25 April 2016, No. 152, People Under the Stairs, ‘Trippin’ at the Disco (DJ Day Does It Again)’

Of course when I promise the next track is so good it deserves its own post, it’s one of those tracks that isn’t already up on the web. This one was vinyl only, so I posted a low-quality excerpt on Soundcloud; we’ll see if it stays there. I think I did that once before for a different tune, but I haven’t gone back to check on that one, whatever it was. Anyway, DJ Day took a pretty great song and recast it with a backing beat from Gino Soccio’s “Try It Out” and in the process created a little magic. The original version of People Under the Stairs’ “Trippin’ at the Disco” is cool and all, but at No. 152, “Trippin’ at the Disco (DJ Day Does It Again)” is far superior. I even used it to title and kick off the last mixtape I made.

23 April 2016, No. 151, One Way, ‘Cutie Pie (Instrumental)’

I want to double up today because we had the vocal version of One Way’s “Cutie Pie (Instrumental)” on the list already. Why Serato thinks the instrumental is a tiny bit faster than the vocal version I barely even have a guess. No. 152 is too good to double-bill, though, so at No. 151 the instrumental version of “Cutie Pie” is about all you can ask for in a funky synth bassline. Doesn’t do that much else, but who needs it to? [Note that the featured video is not the actual instrumental B side of the single. Can’t find a video for that; too lazy to upload one.]

Edit: Having conducted further investigation, I don’t think there is an official instrumental version. The one I have that claims to be from a 12-inch single is the same as the loop in the video, I think; it’s missing a section or two from the legitimate backing track. The absence of an official instrumental explains why this edit floats around out there. And I guess Serato calculates the tempo to be a little faster with the vocal sections removed. Harumph. Careful what you download, hey?

22 April 2016, No. 150, Miami, ‘Chicken Yellow (Let Me Do It to You)’

I’d almost trade the free drums in “Chicken Yellow (Let Me Do It to You)” for a free snippet of that horn. Miami’s tune at No. 150 also features seriously heavily reverberating claps from time to time that are fun to listen to. I was reading a little bit about plate reverb units yesterday. I wonder if that’s what they’re using. Oh, and it seems production team Bomb the Bass already gaffled the horn lick for Neneh Cherry’s “Buffalo Stance,” along with the bassline and the drums. No wonder it caught my ear.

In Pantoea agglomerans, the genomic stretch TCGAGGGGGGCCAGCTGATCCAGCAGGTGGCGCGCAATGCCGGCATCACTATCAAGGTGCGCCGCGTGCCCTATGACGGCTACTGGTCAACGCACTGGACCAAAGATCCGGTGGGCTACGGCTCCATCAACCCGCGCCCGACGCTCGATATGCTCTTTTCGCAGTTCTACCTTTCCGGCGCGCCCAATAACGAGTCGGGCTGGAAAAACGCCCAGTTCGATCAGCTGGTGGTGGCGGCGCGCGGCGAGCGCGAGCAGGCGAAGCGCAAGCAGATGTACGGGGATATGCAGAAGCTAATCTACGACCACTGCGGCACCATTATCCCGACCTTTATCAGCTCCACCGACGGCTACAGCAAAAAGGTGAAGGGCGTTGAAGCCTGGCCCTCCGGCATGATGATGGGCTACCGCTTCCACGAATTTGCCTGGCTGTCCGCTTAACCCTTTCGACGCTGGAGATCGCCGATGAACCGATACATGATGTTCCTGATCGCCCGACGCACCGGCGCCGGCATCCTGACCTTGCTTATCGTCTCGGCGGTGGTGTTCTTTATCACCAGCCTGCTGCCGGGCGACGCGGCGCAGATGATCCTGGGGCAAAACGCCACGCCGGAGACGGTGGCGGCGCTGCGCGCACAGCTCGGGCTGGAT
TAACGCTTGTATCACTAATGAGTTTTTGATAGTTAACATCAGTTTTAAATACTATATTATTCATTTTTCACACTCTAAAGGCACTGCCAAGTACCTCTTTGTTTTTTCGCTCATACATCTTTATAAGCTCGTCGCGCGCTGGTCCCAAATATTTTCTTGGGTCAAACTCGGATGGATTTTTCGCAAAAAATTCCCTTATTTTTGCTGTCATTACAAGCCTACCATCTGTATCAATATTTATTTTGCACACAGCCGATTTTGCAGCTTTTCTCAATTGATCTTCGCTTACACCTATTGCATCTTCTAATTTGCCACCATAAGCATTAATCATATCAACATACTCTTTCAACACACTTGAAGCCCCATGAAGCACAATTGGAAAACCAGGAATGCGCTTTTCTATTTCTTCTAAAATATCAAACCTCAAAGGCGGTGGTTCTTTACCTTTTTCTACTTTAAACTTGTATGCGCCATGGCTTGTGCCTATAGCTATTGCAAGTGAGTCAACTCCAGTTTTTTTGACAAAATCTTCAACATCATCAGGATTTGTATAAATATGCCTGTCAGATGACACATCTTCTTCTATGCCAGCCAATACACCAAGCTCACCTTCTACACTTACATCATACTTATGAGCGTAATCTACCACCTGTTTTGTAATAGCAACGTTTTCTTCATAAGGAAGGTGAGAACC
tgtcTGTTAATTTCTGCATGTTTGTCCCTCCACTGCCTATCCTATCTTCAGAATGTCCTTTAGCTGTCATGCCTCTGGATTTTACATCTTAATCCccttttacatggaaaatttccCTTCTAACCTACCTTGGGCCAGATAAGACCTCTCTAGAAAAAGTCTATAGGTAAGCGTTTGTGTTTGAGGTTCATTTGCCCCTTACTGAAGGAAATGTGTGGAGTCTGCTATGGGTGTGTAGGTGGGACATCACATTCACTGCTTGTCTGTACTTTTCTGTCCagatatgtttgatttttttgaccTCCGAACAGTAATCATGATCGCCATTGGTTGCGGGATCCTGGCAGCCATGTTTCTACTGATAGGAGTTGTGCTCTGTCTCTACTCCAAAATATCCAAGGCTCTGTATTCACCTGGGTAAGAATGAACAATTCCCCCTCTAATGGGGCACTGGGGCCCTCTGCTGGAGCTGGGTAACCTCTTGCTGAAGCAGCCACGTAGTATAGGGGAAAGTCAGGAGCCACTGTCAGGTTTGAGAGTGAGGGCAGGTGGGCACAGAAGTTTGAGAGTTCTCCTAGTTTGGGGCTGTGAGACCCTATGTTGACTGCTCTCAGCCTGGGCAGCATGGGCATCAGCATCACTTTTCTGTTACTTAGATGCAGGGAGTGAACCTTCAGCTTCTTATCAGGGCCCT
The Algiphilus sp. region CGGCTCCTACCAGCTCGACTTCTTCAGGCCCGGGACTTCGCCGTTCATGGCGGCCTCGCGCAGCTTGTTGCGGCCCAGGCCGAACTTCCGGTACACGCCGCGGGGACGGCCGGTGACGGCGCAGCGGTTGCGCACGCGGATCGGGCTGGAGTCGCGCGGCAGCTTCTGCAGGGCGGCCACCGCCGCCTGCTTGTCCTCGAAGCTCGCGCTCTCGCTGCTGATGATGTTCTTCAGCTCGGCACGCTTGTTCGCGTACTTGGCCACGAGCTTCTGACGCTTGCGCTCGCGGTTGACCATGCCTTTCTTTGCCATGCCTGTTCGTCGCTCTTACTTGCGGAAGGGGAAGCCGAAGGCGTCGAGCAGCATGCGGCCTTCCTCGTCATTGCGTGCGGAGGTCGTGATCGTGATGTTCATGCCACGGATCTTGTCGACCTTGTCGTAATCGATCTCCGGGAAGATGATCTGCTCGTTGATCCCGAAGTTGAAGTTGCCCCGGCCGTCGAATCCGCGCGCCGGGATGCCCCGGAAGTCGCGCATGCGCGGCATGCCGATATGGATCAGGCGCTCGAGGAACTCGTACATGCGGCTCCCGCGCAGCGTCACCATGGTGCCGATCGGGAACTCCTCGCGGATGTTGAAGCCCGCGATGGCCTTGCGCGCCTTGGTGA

21 April 2016, No. 149, Le Pamplemousse, ‘Le Spank’

No. 149 marks the second appearance of Le Pamplemousse (French for “The Grapefruit”) on the list. “Le Spank” (French for “The Spank”) has a solid groove, decent horn licks, a dope synth-build kinda break, and some fun square-wave synth leads. Then there’s the clapping break with a cute(ish) portamento’d lead and a picture of a butt on the LP cover. This grapefruit don’t need no salt to make it sweeter. Spank it!

18 April 2016, No. 148, James Brown, ‘Funky President (People It’s Bad)’

I copied James Brown’s “Funky President (People It’s Bad)” from an Ultimate Breaks and Beats compilation LP, so my version is pitched up about a half step and sped up a beat or so per minute. This does nothing to diminish the funkiness of the cut. Get over before we go under at No. 148.

14 April 2016, No. 147, Intimate Strangers, ‘Love Sounds (TZ Intimate Strangers Edit)’

Almost too stringy, but Tim Zawada’s edit of Intimate Strangers’ “Love Sounds” is also too lovely to pass up at No. 147.

10 April 2016, No. 146, George McCrae, ‘Rock Your Baby’